Film

Review: A Holiday Classic Gets Animated to Great Effect in Illumination’s The Grinch

My biggest issue with the 2000 Ron Howard-directed How the Grinch Stole Christmas was that, because so many of the effects were practical, much of the film is shot in shadow and darkness to hide some of the limitations of Rick Baker’s nevertheless extraordinary special effects makeup work. It doesn’t stop certain aspects of that film, most especially Jim Carrey’s wild performance, from being exceptional, but there’s still something off about the whole deal.

But with The Grinch, this latest adaptation of the Dr. Seuss-written story, the full splendor of Whoville, especially decked out for Christmas, can be realized, as can the many variations of the residents, who aren’t quite human when you really start to look a them.

The Grinch

Image courtesy of Illumination

This is the eighth feature from Illumination, the animation house that has given us the Despicable Me films, Minions, and the very popular The Secret Life of Pets (the sequel for which comes out in June 2019). Perhaps most importantly, Illumination also made the 2002 feature The Lorax, which isn’t a great film, but it does give you a clear sense that their style of animation seems particularly suited for the stories of Dr. Seuss. The have a talent for mixing photo-real images of nature with the fantastical and exaggerated aspects of some of Seuss’ best know works. The version of the Grinch we see here (voiced with the proper amount of oozing contempt and gleeful cruelty by Benedict Cumberbatch) is exactly how I remember him looking in the book, just three-dimensional.

The story is largely the same as the book, as well, fleshed out with a few more details so that the film hits the 90-minute mark (with credits). The Grinch lives with his loyal dog Max high up on snowy Mt. Crumpet, which overlooks Whoville, a town that worships Christmas like it’s the second coming or something, a fact that annoys and enrages the Grinch to such a degree that he decides he’s going to steal Christmas from the Whos. He devises a plan to not only steal presents from every house, but also every tree and all decorations from the entire town, by posing as Santa Claus and going house to house on Christmas Eve night. The film does attempt to give the Grinch a bit of backstory about why he’s grown to loathe Christmas, and I think it work, adding just enough depth to the character to set up the film’s emotional payoff.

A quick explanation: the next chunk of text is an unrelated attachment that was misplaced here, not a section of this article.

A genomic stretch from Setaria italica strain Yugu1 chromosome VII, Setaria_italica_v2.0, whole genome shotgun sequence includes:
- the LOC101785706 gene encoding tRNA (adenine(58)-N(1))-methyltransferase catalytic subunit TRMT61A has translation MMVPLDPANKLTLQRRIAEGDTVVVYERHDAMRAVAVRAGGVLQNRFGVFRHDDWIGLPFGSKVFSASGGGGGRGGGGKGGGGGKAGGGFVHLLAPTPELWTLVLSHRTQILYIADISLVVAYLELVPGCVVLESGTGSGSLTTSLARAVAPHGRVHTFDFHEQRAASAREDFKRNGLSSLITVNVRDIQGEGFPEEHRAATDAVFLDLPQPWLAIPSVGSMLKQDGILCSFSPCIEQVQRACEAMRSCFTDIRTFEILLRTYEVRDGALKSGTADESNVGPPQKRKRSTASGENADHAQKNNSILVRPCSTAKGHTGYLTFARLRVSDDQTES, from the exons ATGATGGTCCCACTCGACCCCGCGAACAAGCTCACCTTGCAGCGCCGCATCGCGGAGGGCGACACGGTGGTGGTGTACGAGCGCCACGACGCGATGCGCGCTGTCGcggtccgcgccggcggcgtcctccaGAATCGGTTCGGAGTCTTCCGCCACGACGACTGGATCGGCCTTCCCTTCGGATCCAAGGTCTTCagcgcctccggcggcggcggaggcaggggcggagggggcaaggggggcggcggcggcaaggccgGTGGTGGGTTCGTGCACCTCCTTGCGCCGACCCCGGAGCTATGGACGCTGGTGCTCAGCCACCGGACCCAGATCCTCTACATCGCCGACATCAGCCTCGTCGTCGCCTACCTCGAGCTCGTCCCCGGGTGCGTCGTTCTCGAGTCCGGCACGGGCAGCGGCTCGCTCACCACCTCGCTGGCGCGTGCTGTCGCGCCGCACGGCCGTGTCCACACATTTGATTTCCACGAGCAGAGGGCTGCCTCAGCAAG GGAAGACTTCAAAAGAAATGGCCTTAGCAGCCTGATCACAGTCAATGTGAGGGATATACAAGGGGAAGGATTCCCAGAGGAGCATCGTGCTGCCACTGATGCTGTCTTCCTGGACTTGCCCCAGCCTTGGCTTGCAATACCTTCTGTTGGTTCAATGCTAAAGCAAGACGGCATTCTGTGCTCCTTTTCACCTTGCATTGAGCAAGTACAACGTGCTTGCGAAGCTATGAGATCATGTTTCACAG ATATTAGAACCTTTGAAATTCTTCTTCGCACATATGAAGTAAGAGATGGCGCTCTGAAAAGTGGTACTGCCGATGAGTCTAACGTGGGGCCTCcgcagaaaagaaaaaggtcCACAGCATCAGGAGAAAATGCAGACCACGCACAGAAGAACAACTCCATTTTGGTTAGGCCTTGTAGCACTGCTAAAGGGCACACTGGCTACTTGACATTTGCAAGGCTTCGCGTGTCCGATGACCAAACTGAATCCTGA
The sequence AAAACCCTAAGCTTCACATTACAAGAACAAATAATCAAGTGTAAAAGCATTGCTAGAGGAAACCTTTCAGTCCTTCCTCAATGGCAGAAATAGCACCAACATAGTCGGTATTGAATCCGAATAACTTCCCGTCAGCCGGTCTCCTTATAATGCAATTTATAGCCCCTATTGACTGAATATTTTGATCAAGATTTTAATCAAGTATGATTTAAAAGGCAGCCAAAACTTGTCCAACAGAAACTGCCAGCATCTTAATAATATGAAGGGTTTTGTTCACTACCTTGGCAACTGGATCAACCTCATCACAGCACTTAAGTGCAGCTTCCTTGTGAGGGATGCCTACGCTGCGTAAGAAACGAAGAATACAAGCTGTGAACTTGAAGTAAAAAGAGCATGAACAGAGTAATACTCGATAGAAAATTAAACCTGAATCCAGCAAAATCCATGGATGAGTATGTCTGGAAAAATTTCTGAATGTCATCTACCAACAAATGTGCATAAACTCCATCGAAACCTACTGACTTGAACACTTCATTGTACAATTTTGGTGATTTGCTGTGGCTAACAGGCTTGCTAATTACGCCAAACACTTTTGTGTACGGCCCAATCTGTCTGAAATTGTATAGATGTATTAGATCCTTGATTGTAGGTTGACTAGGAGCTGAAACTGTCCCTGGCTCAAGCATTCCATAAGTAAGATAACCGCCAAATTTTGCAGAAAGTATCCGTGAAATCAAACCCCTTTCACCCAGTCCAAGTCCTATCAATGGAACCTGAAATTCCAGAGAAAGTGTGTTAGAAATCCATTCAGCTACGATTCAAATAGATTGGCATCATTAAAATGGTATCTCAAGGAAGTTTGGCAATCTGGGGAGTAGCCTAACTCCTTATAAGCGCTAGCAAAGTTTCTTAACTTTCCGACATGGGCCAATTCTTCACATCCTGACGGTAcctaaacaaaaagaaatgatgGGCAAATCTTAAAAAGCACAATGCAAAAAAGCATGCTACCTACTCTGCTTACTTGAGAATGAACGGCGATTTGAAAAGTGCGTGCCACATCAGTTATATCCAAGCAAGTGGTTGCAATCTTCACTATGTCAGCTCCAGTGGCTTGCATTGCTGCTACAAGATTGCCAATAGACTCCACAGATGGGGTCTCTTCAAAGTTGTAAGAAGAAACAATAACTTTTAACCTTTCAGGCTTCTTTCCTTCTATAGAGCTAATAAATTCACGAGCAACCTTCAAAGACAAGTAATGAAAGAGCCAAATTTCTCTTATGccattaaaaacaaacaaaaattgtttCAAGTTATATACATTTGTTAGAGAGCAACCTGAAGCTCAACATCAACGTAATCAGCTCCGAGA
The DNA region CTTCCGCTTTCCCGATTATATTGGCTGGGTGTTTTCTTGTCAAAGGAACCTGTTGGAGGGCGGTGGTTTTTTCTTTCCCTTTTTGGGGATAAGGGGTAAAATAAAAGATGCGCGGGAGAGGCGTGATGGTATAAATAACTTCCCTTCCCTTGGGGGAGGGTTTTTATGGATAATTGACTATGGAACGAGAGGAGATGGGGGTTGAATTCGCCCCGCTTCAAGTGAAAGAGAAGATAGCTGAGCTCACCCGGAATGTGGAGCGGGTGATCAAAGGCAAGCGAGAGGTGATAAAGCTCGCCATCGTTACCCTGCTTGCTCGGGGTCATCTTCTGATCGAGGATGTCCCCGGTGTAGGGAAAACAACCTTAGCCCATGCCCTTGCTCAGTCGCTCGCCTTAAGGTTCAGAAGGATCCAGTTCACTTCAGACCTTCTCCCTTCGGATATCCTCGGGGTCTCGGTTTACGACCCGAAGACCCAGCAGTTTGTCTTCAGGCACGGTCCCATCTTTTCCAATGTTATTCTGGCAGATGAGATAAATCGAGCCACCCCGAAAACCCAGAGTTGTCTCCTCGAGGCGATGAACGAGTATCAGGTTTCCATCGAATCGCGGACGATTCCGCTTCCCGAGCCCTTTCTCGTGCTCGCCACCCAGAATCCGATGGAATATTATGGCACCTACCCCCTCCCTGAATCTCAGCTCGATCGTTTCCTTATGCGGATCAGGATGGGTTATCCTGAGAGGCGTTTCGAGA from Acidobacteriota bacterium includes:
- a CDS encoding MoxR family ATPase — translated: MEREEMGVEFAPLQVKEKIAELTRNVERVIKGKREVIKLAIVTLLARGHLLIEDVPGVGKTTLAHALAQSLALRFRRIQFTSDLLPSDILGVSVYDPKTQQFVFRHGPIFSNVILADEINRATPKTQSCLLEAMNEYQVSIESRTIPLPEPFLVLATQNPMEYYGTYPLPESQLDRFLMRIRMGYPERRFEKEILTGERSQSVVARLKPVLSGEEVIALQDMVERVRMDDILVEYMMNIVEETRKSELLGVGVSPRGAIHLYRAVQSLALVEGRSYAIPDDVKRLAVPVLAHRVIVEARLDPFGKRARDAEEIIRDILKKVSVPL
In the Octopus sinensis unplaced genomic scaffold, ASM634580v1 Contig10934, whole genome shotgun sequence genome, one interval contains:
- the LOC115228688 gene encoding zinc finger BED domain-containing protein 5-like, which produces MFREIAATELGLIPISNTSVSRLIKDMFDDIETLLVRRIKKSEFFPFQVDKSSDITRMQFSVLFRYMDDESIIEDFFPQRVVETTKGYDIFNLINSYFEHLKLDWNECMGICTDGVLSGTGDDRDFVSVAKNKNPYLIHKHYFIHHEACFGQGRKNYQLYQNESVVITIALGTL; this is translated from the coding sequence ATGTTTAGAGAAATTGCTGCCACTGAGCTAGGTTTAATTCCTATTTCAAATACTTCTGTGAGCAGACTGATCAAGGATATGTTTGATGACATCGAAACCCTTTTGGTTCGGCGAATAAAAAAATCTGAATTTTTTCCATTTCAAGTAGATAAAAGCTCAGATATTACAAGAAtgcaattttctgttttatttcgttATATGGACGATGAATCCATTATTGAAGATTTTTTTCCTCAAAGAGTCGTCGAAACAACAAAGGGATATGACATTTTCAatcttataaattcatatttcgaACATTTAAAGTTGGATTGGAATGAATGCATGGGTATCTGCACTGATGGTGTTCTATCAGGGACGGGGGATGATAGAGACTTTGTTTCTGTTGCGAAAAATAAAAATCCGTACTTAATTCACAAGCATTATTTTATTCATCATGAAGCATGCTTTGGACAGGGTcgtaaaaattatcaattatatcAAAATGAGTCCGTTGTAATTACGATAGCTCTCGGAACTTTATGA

But the Grinch is only half the story. The rest of the movie belongs to a young girl named Cindy Lou Who (Cameron Seely), who lives with her single mother Donna Lou (Rashida Jones). Cindy Lou is a Christmas and winter sports enthusiast who sees Whoville as her personal sledding course. All she wants for Christmas is for her mom to be happy and not struggle so much to work and take care of her children, so she attempts to contact Santa to make her request. Thinking she’s missed her chance, she decides to set a trap for Santa so she can make her plea in person on Christmas Eve, and guess who she runs into?

Co-directed by Yarrow Cheney (one of the directors on Pets) and Scott Mosier (Kevin Smith’s regular producing partner), The Grinch has an energy and dedication to fill the screen with color and spectacle, and for a Christmas movie, that seems about right. The filmmakers introduce a few new elements to the classic story, including an expanded role for Bricklebaum (Kenan Thompson), a Whoville resident who’s adorably clueless, believing he and the Grinch are best friends to amusing ends. I also loved hearing Angela Lansbury’s voice as the Mayor of Whoville.

I was admittedly a bit baffled by other aspects of the movie, including having Pharrell be the narrator and some of the song choices, including a reworking of “You’re a Mean One, Mr Grinch” by the film’s composer Danny Elfman that features Tyler, the Creator (?). At their worst, these are small distractions, but in some cases, these additions (especially a deeper look at the inner workings of the Grinch’s lair) are quite amusing and visually interesting. Much of the poetic voice of Dr. Seuss is left intact, and if you’re ever in doubt about certain diversions from the source material, just examine the screen. It will likely feature something so pleasing to the eyes that you’ll forget what it was that might have been eating at you in the first place. It’s not a work of genius, but it is one of the best things Illumination has been a part of in its filmmaking history. Let’s face it, it’s tough to mess up a classic.

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